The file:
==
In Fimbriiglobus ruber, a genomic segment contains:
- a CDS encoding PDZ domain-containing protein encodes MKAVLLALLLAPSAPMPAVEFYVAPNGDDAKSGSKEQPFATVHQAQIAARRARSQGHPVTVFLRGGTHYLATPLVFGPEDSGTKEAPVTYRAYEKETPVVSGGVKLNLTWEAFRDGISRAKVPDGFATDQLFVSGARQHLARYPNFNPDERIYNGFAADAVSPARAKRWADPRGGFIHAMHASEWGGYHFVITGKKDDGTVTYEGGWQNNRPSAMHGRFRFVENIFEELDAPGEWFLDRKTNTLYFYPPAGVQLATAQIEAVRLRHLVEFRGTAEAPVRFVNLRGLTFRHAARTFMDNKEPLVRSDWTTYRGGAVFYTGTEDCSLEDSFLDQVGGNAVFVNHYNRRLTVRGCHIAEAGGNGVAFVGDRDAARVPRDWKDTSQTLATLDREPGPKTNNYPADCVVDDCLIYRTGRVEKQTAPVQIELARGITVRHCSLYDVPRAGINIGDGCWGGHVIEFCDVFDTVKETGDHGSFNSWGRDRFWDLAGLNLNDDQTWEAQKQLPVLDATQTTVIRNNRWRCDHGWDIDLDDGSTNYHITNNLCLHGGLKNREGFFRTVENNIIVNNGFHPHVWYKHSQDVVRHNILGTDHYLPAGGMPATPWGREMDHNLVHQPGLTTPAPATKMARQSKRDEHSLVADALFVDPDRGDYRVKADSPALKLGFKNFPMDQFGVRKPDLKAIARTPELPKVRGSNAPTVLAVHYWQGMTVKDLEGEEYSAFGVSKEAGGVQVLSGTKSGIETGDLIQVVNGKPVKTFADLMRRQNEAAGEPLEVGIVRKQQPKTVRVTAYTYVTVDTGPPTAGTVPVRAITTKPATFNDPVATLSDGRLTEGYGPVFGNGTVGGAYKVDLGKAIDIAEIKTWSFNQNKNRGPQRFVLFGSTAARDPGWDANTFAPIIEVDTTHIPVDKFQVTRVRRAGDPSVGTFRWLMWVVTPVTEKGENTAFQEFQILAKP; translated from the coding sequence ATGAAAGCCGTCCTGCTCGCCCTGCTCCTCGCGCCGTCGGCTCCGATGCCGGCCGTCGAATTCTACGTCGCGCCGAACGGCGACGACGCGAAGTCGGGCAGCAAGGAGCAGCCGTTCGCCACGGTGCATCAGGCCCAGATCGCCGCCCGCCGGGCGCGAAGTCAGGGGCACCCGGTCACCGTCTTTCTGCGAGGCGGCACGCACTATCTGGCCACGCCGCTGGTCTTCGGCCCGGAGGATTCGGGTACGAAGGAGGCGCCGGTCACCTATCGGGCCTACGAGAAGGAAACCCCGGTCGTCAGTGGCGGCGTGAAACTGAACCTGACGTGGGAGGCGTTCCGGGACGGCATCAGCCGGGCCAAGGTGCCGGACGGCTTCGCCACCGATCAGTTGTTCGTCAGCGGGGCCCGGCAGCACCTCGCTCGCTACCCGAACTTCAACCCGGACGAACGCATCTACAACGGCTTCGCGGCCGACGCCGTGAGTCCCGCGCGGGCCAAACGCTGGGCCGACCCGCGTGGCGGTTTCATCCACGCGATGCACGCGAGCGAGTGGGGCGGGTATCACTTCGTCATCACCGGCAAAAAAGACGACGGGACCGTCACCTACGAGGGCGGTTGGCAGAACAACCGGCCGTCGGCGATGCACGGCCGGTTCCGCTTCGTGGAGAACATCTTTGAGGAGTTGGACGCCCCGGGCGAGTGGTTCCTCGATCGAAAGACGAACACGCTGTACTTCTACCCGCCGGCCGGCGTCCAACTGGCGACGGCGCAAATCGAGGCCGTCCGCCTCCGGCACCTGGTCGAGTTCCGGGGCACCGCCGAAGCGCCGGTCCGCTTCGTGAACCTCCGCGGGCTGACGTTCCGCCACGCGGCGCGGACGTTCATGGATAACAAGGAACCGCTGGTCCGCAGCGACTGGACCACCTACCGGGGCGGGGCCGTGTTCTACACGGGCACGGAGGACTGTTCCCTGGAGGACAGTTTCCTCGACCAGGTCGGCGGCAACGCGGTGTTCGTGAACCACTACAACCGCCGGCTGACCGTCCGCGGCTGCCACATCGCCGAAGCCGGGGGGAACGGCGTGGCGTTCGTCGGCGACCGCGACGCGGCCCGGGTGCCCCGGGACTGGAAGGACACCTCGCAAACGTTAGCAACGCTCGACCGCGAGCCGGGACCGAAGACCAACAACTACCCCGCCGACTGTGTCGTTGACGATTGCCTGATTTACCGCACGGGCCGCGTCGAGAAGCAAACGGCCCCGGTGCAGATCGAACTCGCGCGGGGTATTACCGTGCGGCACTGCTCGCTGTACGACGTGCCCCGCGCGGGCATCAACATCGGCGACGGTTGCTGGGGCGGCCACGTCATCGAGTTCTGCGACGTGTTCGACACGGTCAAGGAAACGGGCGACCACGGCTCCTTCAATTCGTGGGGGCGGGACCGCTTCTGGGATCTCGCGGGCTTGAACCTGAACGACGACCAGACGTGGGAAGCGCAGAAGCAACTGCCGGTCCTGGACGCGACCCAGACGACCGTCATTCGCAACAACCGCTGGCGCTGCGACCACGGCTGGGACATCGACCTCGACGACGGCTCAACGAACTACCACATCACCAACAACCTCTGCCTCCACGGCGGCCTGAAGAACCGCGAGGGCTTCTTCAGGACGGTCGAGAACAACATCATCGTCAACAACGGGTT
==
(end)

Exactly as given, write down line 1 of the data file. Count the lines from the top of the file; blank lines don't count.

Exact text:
In Fimbriiglobus ruber, a genomic segment contains: